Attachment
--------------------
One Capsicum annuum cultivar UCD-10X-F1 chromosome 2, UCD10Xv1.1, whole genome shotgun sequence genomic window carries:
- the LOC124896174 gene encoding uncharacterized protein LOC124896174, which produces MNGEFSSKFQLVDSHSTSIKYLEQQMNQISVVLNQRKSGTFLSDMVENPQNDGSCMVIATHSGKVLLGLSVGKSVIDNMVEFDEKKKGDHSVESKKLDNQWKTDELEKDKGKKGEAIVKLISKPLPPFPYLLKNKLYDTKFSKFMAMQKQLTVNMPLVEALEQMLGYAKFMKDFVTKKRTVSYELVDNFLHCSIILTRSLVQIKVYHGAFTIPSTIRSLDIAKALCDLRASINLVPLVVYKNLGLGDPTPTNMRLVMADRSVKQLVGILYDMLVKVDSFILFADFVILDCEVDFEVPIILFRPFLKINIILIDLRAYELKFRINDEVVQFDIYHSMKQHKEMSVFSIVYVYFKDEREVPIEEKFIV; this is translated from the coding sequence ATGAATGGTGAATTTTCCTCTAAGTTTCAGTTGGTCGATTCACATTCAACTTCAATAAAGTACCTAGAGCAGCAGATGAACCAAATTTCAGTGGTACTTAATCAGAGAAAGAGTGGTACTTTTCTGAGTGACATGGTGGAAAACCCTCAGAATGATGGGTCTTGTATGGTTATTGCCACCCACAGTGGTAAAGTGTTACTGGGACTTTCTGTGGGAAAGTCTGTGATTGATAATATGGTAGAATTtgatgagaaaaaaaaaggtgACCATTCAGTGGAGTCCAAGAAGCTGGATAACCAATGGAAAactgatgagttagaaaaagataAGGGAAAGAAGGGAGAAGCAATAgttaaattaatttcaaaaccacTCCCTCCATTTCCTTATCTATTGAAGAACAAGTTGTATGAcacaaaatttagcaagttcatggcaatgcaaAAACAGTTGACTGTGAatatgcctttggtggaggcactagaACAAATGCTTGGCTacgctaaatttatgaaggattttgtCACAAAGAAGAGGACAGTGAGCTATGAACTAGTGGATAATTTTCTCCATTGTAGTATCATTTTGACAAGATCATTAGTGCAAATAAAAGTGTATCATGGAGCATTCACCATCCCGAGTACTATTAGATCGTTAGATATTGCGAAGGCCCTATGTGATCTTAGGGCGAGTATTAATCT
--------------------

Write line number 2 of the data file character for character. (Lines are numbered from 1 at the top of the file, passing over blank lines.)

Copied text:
- the LOC124896174 gene encoding uncharacterized protein LOC124896174, which produces MNGEFSSKFQLVDSHSTSIKYLEQQMNQISVVLNQRKSGTFLSDMVENPQNDGSCMVIATHSGKVLLGLSVGKSVIDNMVEFDEKKKGDHSVESKKLDNQWKTDELEKDKGKKGEAIVKLISKPLPPFPYLLKNKLYDTKFSKFMAMQKQLTVNMPLVEALEQMLGYAKFMKDFVTKKRTVSYELVDNFLHCSIILTRSLVQIKVYHGAFTIPSTIRSLDIAKALCDLRASINLVPLVVYKNLGLGDPTPTNMRLVMADRSVKQLVGILYDMLVKVDSFILFADFVILDCEVDFEVPIILFRPFLKINIILIDLRAYELKFRINDEVVQFDIYHSMKQHKEMSVFSIVYVYFKDEREVPIEEKFIV; this is translated from the coding sequence ATGAATGGTGAATTTTCCTCTAAGTTTCAGTTGGTCGATTCACATTCAACTTCAATAAAGTACCTAGAGCAGCAGATGAACCAAATTTCAGTGGTACTTAATCAGAGAAAGAGTGGTACTTTTCTGAGTGACATGGTGGAAAACCCTCAGAATGATGGGTCTTGTATGGTTATTGCCACCCACAGTGGTAAAGTGTTACTGGGACTTTCTGTGGGAAAGTCTGTGATTGATAATATGGTAGAATTtgatgagaaaaaaaaaggtgACCATTCAGTGGAGTCCAAGAAGCTGGATAACCAATGGAAAactgatgagttagaaaaagataAGGGAAAGAAGGGAGAAGCAATAgttaaattaatttcaaaaccacTCCCTCCATTTCCTTATCTATTGAAGAACAAGTTGTATGAcacaaaatttagcaagttcatggcaatgcaaAAACAGTTGACTGTGAatatgcctttggtggaggcactagaACAAATGCTTGGCTacgctaaatttatgaaggattttgtCACAAAGAAGAGGACAGTGAGCTATGAACTAGTGGATAATTTTCTCCATTGTAGTATCATTTTGACAAGATCATTAGTGCAAATAAAAGTGTATCATGGAGCATTCACCATCCCGAGTACTATTAGATCGTTAGATATTGCGAAGGCCCTATGTGATCTTAGGGCGAGTATTAATCT